The data science community has an obligation to educate politicians and the general public about the implications of big data, said Grady Booch, chief scientist of software engineering at IBM Research. Speaking at Rock Stars of Big Data Tuesday at the Computer History Museum, Booch urged the community to speak out when they see big data being misused.
Technologists need to understand that the technologies being created can have unintended consequences. “Consider the implications beyond the technology. Just because something is possible to do, doesn’t necessarily mean that we should do it,” he said.
Inappropriate data collection isn’t anything new. Booch recalled past US censuses’ potentially inappropriate questions, such as asking if the person is a slave, has a contagious disease, can read or write, or in recent times, if the individual is a citizen. “These questions sound absolutely outrageous, but this is the kind of data collection that took place,” he said.
Often, the implications of data aren’t considered. For example, collecting data on electricity usage can yield information on private personal habits. “We know if you look at your electrical usage, I can make a pretty good prediction of when you’re in the house, when you’re doing laundry, and when you’re watching TV,” Booch said.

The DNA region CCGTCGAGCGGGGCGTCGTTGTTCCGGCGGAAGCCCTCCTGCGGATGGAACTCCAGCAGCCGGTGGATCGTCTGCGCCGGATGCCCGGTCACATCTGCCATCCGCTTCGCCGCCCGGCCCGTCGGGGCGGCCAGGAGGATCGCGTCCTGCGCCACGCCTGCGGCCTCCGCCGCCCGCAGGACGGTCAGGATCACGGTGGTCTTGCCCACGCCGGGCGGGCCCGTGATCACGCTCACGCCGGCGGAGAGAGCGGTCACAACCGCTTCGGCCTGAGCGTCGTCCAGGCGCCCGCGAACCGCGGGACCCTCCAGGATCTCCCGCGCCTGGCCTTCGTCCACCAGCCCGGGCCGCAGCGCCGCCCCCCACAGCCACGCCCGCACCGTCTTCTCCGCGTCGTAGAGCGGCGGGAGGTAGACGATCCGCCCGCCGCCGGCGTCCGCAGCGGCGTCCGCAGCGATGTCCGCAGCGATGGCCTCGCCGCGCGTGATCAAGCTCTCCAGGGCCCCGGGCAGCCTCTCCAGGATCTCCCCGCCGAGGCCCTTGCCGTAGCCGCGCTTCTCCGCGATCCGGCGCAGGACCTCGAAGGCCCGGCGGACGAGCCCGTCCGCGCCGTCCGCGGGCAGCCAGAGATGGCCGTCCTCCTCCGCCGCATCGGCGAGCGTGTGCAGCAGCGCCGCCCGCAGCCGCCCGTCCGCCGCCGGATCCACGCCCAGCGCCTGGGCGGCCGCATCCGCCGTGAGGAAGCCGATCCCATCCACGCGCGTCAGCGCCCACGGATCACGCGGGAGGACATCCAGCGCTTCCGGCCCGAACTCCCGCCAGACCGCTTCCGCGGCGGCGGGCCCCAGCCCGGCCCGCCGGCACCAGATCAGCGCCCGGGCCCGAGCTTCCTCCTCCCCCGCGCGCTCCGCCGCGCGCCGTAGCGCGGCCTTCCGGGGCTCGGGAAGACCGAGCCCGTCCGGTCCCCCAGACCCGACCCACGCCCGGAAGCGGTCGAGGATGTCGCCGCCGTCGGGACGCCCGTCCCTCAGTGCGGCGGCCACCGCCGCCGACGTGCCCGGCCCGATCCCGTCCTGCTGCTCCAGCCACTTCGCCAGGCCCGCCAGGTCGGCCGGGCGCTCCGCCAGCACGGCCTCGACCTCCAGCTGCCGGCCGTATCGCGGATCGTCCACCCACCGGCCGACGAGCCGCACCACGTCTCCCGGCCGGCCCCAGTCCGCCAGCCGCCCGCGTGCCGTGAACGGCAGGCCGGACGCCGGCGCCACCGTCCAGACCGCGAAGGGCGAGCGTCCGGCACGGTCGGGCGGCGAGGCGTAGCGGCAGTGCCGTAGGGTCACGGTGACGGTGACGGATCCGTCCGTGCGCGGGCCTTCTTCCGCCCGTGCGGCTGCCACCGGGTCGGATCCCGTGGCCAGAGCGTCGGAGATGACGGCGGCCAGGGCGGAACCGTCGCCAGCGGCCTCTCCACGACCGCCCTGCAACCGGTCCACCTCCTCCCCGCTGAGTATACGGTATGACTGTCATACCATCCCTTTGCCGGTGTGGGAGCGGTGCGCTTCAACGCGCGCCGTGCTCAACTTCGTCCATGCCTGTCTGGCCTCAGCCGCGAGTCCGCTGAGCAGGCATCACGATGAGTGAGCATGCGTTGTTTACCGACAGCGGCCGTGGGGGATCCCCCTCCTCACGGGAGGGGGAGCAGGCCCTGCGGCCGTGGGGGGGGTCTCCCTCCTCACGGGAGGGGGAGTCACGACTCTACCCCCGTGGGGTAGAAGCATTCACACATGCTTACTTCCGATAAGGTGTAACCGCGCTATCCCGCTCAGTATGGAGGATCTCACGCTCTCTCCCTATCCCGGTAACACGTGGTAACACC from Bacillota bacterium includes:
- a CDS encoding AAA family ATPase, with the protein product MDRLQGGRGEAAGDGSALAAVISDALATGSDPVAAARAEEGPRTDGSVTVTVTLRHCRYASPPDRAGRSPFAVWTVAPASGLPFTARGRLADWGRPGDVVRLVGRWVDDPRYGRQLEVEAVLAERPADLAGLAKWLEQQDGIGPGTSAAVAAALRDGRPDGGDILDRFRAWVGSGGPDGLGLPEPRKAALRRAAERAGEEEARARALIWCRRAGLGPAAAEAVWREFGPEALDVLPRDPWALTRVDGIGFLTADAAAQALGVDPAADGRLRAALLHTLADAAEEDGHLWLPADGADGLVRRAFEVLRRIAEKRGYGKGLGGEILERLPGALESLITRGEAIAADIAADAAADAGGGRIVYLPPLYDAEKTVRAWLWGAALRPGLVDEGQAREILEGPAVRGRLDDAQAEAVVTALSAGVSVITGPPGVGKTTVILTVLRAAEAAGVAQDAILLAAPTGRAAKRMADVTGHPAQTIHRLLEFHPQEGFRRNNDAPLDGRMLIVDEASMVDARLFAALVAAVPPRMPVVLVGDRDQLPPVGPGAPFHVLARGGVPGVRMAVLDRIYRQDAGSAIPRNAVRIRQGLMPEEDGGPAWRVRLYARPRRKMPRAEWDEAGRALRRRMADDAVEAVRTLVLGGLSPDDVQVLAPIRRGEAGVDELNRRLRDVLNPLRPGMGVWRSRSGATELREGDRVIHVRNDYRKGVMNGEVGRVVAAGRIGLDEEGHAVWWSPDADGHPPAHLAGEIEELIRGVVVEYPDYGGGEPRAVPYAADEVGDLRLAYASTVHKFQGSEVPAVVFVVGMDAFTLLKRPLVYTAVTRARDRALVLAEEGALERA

Even data collected with benign intent can have a dark side. Booch used data collected to protect the monk seal as an example. Making monk seals’ locations public could increase awareness of their plight, but it could also put the endangered species in peril by giving their locations out to those who wish to do them harm.
A big problem is that laws governing big data aren’t keeping up with technology. That’s where the big data community comes in. Booch said the community should be aware of ethical considerations. A good starting place is the codes of ethics that organizations such as IEEE, ACM, and INCOSE have developed.
Members of the big data community should ask themselves how they would feel if they themselves or a member of their family were affected by an unintended consequence of big data.
In the past, big data in the health insurance space meant collecting data to allow risk to be spread among large groups. But now, it can be used to evaluate individual risks, leading to some potentially troubling unintended results. For example, if data revealed that someone was going skydiving or had recently gotten a speeding ticket, their insurance rates could go up.
“The law is going to do some stupid things. We as professional people in this space have a responsibility to step up and say something,” Booch said.
Unfortunately, future misuse of big data seems unavoidable. “We’re going to see some really sad, heart-wrenching uses of big data that destroy individuals. We can’t help that,” Booch said. “But issues need to be raised. If we don’t do it, who will?”